The D&D Insider service went unsupported and devoid of new content around 2014 and eventually shut down on the end of 2019
As Quadratic Wizard elaborated in their very well researched answer to my question about when the site existed, the service ran from June 6, 2008 till the night of December 31, 2019 to January 1st, 2020.
However, the website started to wind down about 5 years before finally being terminated:
- The last issue of Dungeon/Dungeon magazine was issued in December 2013.
- Technical support for the tools ended in August 2014, as Glen Nelson remembers. At that time it was also announced, that the magazine would no longer be updated.
- In 2015 the Insider moved to a different URL, as Glen Nelson and V2Blast told us.
- By 2017, only very few browsers actually supported much of the Microsoft Silverlight framework that supported the site and it took outdated browsers to access the service (see below).
Result for D&D 5e
Due to the shutdown of content updates in 2014 and the many problems with 5e technical content described by Tobold and Wax Eagle, it is highly unlikely that any 5e content was released via D&D Insider.
With the mounting problems to access the site with an up-to-date browser starting in 2014 and topping in 2017 due to the framework no longer being supported by modern browsers, there was likely no incentive to work on the site at all - including any 5e content.
Fate of TDT's 5E tool / dnddungeonscape.com
Wax Eagle told us about Trap Door Technologies, and GMNoob told us about the (then running) product beta on dnddungeonscape.com. The Beta page saw the internet before July 10th 2014 and was live since the week before September 29th, which is the date of the Week 1 Recap. But that was shortlived. The last working capture of the Beta-Site was October 27th.
On October 30th 2014 the project was announced to have failed, and the site was shut down on the night of 31st October to 1st November:
Today, we have news that is both sobering and hopeful. Wizards of the Coast and Trapdoor Technologies will no longer be working together to develop DungeonScape for Fifth Edition D&D, and we will not be releasing the product in its current form. The beta program on all platforms will be shutting down at noon (MST) on Friday, October 31.
On or before December 14th, dnddungeonscape.com became redirected to the Morningstar project on the Trapdoortechnologies page. In early 2015, the Kickstarter Campaign codenamed Morningstar had failed too. Starting March 2015 the company offered a product called StoryBook. The Domain lapsed around November 2017 and was soon to be bought by a crypto-site.
DND Insider only got an official successor in 2022
The death of those projects and sites didn't deter others to step into the breach. D&D Beyond started Beta in March 2017 as a project by Curse (then a Twitch subsidiary) and went live on August 15. In 2018, the site was bought up by Fandom Inc., best known as a wiki provider. Finally, this one site was acquired by Hasbro and given to Wizards of the Coast, making it the official tool since May 18, 2022.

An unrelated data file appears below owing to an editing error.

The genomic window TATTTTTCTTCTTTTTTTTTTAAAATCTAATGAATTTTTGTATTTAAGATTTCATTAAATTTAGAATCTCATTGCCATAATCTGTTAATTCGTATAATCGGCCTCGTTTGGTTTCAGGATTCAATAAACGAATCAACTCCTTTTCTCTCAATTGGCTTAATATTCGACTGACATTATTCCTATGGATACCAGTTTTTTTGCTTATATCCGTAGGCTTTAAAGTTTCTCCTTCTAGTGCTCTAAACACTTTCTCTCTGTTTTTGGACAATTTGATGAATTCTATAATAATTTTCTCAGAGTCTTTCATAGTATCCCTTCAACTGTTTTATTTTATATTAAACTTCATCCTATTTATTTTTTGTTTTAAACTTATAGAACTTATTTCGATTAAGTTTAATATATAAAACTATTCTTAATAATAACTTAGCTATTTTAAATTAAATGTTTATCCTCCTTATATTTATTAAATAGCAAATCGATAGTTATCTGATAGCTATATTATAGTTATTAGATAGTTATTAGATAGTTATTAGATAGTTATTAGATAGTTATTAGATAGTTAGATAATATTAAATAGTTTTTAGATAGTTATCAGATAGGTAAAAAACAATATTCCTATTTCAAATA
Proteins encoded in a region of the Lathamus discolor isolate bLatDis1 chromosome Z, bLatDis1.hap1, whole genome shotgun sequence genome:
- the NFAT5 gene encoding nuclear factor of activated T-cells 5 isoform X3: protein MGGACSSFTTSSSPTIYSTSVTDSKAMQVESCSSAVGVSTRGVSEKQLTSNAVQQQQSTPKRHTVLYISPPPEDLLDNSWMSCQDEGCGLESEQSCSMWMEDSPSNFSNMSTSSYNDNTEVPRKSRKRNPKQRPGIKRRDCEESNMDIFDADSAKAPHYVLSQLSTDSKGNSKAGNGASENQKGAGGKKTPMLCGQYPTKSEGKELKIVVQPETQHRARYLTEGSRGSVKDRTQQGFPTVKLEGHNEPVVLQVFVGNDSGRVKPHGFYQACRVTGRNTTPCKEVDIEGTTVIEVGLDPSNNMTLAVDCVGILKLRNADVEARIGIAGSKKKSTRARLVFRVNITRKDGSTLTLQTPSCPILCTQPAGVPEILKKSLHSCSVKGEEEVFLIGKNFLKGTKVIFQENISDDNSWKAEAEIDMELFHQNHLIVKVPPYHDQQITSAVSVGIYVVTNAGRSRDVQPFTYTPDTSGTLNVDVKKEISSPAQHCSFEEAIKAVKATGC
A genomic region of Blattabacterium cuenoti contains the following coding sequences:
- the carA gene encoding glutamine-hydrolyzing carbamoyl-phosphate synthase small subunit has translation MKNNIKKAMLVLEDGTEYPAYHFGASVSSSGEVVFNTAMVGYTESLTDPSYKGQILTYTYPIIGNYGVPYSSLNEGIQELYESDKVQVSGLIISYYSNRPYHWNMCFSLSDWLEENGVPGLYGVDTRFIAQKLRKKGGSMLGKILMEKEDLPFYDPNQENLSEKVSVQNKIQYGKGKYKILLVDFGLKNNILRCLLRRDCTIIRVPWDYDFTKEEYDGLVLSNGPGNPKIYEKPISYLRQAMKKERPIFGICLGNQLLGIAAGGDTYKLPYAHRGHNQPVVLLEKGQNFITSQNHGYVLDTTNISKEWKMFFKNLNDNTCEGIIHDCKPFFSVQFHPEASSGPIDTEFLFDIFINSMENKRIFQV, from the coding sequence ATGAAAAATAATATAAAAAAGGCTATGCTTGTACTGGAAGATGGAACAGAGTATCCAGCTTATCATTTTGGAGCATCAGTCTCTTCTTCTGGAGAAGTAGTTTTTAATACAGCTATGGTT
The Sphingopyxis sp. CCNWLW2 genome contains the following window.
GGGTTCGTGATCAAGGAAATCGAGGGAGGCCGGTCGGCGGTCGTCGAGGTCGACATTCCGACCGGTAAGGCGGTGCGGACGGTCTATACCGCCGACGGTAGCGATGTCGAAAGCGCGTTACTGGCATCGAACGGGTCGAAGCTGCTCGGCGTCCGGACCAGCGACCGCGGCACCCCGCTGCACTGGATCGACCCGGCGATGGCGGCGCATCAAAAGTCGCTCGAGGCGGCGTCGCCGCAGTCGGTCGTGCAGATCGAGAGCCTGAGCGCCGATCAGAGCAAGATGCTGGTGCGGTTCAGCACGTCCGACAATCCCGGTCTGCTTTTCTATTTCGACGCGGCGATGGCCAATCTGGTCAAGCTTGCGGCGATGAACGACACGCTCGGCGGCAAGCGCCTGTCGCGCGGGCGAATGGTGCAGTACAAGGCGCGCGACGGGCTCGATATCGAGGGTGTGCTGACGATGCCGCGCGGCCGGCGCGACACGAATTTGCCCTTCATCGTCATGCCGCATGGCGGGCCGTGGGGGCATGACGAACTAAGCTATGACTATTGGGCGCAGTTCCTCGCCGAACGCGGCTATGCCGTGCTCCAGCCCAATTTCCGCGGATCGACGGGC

In its way, DNDbeyond has become the successor to Insider, and in many parts achieved functionality and usability that Insider never had.
Technical background on Silverlight's death
The shutdown is arguably very related to the announced end of Microsoft Silverlight, on which a lot of the page's architecture was dependent. The first version of the framework was made in 2007 and in total it was comparatively short-lived, starting to be replaced by alternatives around 2011. Silverlight's active development was stopped in or around 2012 but Microsoft kept up maintenance and support. In 2015, the upcoming death bell for the framework was announced to come in 2021, giving ample forewarning. As a result, major browsers removed their plugins from at earliest 2014 1 until about 2017. The last plugin for a very outdated Windows Browser was finally made unavailable on October 12, 2021.
In some way, the death of Insider matches to the death of many Flash-game sites from the early internet: Both Insider relying on Silverlight and Flash-executibles lingered far beyond their framework was actively developed and carried on their duty.
Flash eventually died the death of having the plug pulled, very akin to Silverlight, though the latter had faded into obscurity far before then. Adobe finally put down Flash Player between January 1 and 12, 2021. It was in some way an act of mercy, as Flash Player had become a festering hulk of security flaws and shoddy programming over 26 years of maintenance - and was related to at least two windows updates breaking. As a result of the shutdown, a large chunk of Internet history have become hard to execute and research everywhere but China, but the death was announced long enough to allow the preservation of some parts.
1 - it is system-dependent when MS pulled Silverlight from Internet Explorer 7-8. The first systems that most likely could not support it properly in the first place lost access in 2014.